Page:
The Site C dam exhibits many of the same traits afflicting other megaprojects: an undermining of the regulatory system, accounting tricks that mask the real cost of the project and an explicit guarantee of a taxpayer bailout.
This article originally appeared in the Vancouver Sun.
While the recently elected NDP government has kicked the controversial Site C hydro dam to the British Columbia Utilities Commission (BCUC) for review, the project is part of a larger disease afflicting public power utilities: megaprojects. If the track record of megaprojects is anything to go by, B.C. electricity customers should be very nervous.
The Site C dam exhibits many of the same traits afflicting other megaprojects: an undermining of the regulatory system that was explicitly put in place to protect consumers from reckless behaviour, accounting tricks that mask the real cost of the project and an explicit guarantee of a taxpayer bailout.
Like other megaprojects, the Site C dam never underwent a thorough review of its cost or need by the BCUC because the province explicitly exempted it. The province’s defence of that exemption was simply that it couldn’t allow a “a group of unelected bureaucrats and lawyers” at the BCUC to decide the fate of the project, even though it was that same regulator in the 1980s that ruled against Site C and led the government to shelve it.
A 2014 joint provincial-federal review panel that did have a long look at the project concluded it wasn’t clear that Site C was urgently needed. The panel also questioned whether Site C would be the best option of meeting future energy demand when it did arise, highlighting other forms of generation that are increasingly available at “competitive prices.” The chair of that panel, Harry Swain, has since become an outspoken critic of the megaproject.
B.C. Hydro also relies on a host of accounting tricks and cross subsidies to make the project viable. Most noteworthy is the province’s aggressive use of “regulatory accounts”, which allow it to keep rates low — as it was directed to do so by the province through legislation — in the near term and kick those costs to future customers. The auditor-general took B.C. Hydro and the province to task for such tactics, only to be ignored. The size of those accounts has grown by the billions in the intervening years.
B.C. Hydro’s long-term debt has also tripled over the last decade and grown faster than it forecast in its rate applications. The utility is now more leveraged — as measured by its debt-to-equity ratio — than any private utility could ever consider. Most regulators explicitly block utilities from taking on the kind of leverage seen at B.C. Hydro.
The only reason B.C. Hydro is able to take on that amount of debt is that investors know B.C. taxpayers will provide a bailout if needed. Debt ratings agencies have already warned that the utility’s debt binge could hurt the province’s credit rating, which would increase the cost of borrowing needed for hospitals, roads and other infrastructure.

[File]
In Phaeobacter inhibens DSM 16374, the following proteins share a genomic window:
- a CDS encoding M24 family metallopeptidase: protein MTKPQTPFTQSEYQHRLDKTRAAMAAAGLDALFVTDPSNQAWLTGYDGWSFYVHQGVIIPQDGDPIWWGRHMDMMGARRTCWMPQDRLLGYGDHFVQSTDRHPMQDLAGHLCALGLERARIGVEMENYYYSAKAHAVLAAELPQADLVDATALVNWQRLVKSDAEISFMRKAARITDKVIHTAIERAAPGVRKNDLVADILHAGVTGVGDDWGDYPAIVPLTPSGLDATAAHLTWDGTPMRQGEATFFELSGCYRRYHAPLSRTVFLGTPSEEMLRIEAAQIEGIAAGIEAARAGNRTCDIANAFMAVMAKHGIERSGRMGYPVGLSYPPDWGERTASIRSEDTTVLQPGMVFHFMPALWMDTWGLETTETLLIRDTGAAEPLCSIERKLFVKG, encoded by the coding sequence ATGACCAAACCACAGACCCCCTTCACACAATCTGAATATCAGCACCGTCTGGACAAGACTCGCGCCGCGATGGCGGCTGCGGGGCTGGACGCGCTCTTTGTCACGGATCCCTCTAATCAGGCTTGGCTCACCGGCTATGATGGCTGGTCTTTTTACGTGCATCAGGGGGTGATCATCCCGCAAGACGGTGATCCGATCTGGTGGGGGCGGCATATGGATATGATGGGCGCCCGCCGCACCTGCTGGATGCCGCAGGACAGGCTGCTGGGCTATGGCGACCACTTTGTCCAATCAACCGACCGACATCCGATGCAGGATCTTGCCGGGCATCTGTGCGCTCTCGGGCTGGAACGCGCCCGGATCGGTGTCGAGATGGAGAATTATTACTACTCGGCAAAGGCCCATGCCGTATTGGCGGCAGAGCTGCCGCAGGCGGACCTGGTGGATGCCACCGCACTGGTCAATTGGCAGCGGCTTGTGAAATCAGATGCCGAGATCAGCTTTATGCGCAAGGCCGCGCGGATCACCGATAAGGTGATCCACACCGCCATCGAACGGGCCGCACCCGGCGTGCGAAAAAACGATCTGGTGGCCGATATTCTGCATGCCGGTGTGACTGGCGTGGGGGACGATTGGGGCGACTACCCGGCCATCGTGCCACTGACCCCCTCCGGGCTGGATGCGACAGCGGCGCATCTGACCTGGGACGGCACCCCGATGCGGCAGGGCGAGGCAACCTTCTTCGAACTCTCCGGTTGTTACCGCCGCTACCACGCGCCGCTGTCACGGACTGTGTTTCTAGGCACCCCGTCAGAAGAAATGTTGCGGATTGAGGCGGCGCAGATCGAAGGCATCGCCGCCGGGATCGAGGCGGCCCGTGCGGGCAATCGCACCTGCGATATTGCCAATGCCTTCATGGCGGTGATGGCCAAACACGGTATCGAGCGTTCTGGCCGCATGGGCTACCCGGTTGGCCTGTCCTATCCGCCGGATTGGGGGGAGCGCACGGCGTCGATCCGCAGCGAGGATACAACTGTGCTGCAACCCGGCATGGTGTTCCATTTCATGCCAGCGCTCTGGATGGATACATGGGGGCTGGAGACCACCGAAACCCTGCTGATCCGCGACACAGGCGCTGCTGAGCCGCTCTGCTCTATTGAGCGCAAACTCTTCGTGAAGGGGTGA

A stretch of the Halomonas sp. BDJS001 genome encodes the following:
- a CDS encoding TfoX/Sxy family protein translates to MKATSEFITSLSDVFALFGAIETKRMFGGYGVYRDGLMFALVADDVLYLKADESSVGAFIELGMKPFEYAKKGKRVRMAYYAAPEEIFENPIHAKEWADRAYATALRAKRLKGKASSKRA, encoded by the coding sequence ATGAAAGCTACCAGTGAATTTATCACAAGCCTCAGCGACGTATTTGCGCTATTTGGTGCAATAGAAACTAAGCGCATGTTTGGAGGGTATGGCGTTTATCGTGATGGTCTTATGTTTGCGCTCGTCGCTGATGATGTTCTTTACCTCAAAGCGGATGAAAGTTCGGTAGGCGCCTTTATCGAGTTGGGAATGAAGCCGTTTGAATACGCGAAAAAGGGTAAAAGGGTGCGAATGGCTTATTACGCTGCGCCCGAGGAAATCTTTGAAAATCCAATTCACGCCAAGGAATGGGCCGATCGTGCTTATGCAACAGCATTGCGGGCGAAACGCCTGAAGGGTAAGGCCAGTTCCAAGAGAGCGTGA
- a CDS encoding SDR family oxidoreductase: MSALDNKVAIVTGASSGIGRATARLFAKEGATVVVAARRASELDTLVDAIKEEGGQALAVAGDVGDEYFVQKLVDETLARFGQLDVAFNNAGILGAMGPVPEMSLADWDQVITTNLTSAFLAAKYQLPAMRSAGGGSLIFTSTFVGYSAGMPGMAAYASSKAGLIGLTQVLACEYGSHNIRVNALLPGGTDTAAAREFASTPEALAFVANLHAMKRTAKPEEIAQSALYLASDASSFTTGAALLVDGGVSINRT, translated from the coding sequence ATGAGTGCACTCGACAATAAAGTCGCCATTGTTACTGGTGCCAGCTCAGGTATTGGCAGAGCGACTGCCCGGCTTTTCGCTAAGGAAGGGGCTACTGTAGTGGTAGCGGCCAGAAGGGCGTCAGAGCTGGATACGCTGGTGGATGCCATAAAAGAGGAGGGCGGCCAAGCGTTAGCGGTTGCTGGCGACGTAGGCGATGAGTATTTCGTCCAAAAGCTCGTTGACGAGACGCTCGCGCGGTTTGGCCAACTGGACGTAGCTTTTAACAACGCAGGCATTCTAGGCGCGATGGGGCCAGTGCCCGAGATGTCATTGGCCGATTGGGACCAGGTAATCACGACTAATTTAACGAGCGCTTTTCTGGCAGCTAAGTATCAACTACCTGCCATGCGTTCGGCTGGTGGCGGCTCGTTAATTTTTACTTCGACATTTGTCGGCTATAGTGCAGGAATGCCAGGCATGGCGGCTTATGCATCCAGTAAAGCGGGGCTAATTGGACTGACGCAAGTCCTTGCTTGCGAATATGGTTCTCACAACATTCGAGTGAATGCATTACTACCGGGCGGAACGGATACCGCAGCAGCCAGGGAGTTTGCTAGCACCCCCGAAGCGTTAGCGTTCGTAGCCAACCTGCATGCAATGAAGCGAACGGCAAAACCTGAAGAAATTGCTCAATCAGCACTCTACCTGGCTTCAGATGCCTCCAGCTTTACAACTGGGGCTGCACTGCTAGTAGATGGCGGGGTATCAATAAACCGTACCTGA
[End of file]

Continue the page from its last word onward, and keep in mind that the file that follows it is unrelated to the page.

Sadly, B.C. Hydro is simply following the formula used at other energy megaprojects in Canada.
In Manitoba, the $8.7-billion Keeyask dam is now nearly triple the first cost estimate. While the public was initially told that Manitoba Hydro would sell the dam’s output to power-hungry customers in the United States, it now admits power will be sold at a loss for more than 15 years and Manitoba ratepayers will be subsidizing cheap power for their U.S. counterparts. The utility now says it needs annual rate increases more than four times the rate of inflation to pay for the dam and other related capital projects.
In Newfoundland and Labrador, the $12.7-billion Muskrat Falls dam is more than double the original price. The province’s regulator was initially blocked from reviewing the project. When the regulator was eventually allowed a limited review, it called the process “torturous” and admitted it wasn’t given the time or resources to do it properly. Ultimately, it failed to support the project. The new CEO of the public utility has since repeatedly referred to the Muskrat Falls as a “boondoggle”.
And in Ontario, the province steadily dismantled the regulatory system that was explicitly put in place to protect customers from projects like the $12.8-billion refurbishment of the Darlington nuclear station. The province used the legislature to establish the “need” for the project, blocked it from a public review by the regulator and then forced the regulator to artificially lower rates in the near-term and kick the cost of the project to future ratepayers.
Site C is no different than other megaprojects. B.C. Hydro doesn’t face the discipline forced by competition and market forces. Only a public utility with the backing of a government willing to remove all road blocks would pursue a project of this magnitude and risk. Sadly, other megaprojects in Canada provide a cautionary tell on how that will turn out.
Brady Yauch is an economist and Executive Director of the Consumer Policy Institute (CPI). You can reach Brady by email at: bradyyauch (at) consumerpolicyinstitute.org or by phone at (416) 964-9223 ext 236